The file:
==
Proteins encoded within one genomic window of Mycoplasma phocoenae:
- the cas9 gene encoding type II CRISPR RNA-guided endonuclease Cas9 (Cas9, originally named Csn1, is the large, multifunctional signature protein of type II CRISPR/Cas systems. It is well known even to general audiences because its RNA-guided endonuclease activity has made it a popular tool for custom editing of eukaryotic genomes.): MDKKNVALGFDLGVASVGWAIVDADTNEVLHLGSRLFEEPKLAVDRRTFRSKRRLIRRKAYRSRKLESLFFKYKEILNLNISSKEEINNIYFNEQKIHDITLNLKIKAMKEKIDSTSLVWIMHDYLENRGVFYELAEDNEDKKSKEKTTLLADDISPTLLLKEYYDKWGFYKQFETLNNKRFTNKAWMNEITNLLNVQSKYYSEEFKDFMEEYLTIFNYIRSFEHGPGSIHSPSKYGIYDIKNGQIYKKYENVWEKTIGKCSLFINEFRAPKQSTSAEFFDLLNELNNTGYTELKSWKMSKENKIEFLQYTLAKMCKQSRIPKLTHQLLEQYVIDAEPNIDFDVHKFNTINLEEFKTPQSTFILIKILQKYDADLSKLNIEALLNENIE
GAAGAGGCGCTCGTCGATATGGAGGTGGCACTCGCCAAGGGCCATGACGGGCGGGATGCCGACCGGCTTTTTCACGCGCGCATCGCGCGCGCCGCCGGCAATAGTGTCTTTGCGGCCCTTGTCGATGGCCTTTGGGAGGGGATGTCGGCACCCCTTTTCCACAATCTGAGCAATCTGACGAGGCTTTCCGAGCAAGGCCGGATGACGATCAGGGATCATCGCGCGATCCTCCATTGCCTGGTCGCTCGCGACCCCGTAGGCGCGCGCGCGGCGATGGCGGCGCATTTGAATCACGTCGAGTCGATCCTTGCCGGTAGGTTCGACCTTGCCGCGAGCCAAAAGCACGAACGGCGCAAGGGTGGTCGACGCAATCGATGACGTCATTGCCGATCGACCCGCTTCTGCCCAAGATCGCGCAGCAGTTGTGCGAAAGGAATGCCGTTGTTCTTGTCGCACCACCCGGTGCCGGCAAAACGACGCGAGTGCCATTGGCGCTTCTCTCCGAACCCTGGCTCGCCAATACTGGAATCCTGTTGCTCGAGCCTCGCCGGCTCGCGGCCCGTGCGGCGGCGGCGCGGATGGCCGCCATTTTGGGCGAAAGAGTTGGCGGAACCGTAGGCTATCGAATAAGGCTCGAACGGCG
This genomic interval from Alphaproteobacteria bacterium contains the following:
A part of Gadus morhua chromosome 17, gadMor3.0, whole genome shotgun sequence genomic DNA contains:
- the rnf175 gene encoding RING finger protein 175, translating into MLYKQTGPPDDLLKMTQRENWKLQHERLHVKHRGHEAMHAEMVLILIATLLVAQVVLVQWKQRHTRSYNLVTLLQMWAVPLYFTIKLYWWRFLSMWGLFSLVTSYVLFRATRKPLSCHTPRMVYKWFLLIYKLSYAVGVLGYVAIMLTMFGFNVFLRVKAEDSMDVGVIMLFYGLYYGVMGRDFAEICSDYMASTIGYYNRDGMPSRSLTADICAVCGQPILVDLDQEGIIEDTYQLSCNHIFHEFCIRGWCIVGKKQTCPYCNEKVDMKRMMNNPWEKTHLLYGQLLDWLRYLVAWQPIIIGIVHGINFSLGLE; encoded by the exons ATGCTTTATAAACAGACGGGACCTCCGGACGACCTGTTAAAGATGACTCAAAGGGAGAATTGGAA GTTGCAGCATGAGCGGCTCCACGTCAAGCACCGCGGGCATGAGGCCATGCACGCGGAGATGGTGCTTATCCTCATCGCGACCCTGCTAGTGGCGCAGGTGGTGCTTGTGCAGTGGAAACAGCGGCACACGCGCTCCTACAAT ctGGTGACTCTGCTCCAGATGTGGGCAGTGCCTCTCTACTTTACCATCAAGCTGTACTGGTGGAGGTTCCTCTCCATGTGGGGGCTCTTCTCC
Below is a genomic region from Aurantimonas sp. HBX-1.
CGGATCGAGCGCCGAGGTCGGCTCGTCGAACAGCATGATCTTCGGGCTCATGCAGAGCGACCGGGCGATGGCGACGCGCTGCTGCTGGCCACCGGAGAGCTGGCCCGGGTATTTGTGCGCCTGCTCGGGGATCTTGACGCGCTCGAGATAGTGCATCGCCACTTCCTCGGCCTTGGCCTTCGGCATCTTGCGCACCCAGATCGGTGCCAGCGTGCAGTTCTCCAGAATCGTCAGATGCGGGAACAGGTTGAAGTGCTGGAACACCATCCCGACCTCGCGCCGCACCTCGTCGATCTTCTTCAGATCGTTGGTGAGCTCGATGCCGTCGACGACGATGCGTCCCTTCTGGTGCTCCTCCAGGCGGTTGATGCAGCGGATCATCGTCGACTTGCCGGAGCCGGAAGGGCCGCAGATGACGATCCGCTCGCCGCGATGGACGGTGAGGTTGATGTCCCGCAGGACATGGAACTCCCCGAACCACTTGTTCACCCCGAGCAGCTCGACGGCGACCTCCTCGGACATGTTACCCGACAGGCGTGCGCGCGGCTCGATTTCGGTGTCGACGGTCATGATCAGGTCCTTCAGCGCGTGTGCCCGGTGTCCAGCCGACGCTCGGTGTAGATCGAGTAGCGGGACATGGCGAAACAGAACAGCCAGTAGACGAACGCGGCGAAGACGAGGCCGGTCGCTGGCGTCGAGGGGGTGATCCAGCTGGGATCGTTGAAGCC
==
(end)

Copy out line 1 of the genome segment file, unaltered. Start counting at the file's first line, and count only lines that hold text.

Proteins encoded within one genomic window of Mycoplasma phocoenae: